Bridge column, October 25: Two chances are better than one
Matthew Arnold, an English poet, critic and school inspector who died in 1888, wrote, "For the creation of a masterwork of literature, two powers must concur: the power of the man and the power of the moment."
For the creation of a master-play of bridge, two powers must concur: the power of the declarer (or defender) and the power of the cards.
The master-play in today's deal is deceptively difficult. You are in three no-trump. West leads the heart queen to your king. What would you do?
North's three-diamond rebid was game-invitational. But with six strong diamonds and a side ace, he might have rebid two hearts, fourth-suit artificial and game-forcing.
You have seven top tricks: one spade, two hearts, two diamonds and two clubs. The other two tricks might come from either minor. Probably your first thought was that a 3-2 diamond break is much more likely (67.8 percent) than a 3-3 club split (35.53 percent). And it is so often the right play to duck the first round of a suit. So perhaps you immediately played a low diamond from both hands.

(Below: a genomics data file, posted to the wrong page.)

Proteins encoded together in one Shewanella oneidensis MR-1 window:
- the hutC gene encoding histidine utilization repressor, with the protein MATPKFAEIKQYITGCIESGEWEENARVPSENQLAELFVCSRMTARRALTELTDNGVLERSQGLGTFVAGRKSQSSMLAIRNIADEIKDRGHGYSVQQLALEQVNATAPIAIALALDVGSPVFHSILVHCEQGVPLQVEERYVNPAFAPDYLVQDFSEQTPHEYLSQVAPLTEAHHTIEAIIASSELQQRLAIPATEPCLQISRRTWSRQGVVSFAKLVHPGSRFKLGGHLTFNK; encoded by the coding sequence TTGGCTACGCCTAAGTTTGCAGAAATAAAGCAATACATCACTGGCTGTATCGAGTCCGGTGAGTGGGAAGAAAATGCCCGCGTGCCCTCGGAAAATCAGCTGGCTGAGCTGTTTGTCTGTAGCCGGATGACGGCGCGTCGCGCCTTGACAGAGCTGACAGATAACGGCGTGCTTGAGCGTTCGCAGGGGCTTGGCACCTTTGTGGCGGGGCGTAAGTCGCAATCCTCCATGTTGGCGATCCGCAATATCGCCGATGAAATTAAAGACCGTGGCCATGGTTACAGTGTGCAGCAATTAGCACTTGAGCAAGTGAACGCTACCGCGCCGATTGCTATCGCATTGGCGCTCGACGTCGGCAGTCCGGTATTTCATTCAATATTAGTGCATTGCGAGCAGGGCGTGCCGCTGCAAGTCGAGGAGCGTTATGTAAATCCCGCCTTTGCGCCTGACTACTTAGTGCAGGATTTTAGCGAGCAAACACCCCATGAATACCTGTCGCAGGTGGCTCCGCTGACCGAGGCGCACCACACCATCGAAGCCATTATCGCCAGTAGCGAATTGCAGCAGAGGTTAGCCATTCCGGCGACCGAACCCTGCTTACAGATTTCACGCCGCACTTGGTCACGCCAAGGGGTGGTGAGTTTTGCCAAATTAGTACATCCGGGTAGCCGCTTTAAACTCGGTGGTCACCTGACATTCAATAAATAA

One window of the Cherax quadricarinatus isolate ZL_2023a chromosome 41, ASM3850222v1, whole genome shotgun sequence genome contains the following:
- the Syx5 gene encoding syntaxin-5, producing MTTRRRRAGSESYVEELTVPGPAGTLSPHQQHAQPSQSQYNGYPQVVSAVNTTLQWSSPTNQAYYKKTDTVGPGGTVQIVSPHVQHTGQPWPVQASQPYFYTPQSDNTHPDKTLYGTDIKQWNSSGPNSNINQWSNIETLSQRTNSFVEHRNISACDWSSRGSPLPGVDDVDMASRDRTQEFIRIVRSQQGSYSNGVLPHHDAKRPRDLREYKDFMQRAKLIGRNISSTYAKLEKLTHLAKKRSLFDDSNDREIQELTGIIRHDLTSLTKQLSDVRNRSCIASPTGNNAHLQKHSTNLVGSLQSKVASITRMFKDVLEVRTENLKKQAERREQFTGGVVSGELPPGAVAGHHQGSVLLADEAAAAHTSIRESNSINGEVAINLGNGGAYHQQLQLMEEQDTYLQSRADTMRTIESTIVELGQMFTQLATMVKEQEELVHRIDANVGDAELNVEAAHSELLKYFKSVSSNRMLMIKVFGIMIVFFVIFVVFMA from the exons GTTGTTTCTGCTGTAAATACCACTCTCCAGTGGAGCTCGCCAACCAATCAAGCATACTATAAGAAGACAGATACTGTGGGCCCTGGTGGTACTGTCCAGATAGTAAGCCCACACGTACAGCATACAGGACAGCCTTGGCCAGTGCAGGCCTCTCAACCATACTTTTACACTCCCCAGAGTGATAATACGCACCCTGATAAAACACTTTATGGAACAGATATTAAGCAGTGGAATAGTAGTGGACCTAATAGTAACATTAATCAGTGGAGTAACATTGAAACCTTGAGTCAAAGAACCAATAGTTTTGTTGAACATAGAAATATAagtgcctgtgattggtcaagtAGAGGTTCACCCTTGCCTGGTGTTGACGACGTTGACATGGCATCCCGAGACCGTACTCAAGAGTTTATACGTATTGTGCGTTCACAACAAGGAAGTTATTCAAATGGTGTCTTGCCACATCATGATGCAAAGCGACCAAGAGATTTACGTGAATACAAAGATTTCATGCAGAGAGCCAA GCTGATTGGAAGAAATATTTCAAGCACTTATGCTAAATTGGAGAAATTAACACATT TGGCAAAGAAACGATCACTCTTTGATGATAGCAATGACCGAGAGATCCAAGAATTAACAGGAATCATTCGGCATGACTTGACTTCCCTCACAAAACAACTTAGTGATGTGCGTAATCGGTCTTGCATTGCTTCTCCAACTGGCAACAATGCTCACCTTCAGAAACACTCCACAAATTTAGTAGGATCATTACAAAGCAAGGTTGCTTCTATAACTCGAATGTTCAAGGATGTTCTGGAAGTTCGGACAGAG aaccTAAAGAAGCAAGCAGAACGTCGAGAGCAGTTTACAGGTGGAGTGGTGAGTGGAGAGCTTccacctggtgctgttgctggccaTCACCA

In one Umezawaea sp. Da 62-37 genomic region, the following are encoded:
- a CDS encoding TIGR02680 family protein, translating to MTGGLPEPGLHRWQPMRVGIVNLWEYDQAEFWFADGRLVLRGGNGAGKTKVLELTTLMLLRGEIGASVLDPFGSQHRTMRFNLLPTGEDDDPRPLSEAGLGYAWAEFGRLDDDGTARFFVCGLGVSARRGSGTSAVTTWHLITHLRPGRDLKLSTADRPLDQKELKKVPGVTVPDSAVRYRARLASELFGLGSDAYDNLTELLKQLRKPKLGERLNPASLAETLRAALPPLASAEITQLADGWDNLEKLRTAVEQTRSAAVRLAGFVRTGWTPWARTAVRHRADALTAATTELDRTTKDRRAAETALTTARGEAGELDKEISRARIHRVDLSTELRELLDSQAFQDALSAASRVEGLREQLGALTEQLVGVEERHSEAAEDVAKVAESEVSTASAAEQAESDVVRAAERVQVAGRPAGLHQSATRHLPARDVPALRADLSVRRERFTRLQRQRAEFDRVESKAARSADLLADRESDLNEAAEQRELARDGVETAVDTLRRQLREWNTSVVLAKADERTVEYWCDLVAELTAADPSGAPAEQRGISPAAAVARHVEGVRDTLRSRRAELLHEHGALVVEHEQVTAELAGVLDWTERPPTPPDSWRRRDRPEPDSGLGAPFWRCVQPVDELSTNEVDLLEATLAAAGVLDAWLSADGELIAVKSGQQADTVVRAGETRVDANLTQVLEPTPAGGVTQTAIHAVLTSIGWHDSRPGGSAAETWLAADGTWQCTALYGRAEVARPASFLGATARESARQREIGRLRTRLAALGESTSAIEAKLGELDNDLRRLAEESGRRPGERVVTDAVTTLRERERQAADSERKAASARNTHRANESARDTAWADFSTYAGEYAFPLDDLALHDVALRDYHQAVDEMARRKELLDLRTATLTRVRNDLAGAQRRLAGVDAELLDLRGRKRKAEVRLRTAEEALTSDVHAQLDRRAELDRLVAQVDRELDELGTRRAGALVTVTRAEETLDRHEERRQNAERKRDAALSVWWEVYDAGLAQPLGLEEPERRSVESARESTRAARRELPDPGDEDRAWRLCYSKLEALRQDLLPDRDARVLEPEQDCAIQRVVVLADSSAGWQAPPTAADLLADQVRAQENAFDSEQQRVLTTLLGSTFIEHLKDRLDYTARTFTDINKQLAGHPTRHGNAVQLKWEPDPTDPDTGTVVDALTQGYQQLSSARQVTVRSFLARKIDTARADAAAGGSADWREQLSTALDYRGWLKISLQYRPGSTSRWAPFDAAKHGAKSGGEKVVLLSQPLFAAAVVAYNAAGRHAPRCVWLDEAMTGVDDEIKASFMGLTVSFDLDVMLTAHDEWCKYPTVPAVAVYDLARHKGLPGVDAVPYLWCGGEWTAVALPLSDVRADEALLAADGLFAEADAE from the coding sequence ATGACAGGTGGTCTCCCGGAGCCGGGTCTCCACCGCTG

Here, though, that fails when diamonds break 4-1.
You can try both chances. Start with dummy's two top diamonds. If they divide 3-2, concede a diamond trick and claim an overtrick, with the spade ace as the dummy entry. But when diamonds split 4-1, shift to clubs, getting home since they are 3-3. This line wins if either diamonds are 3-2 or clubs are 3-3, which combines to produce a 79.2 percent chance of success.
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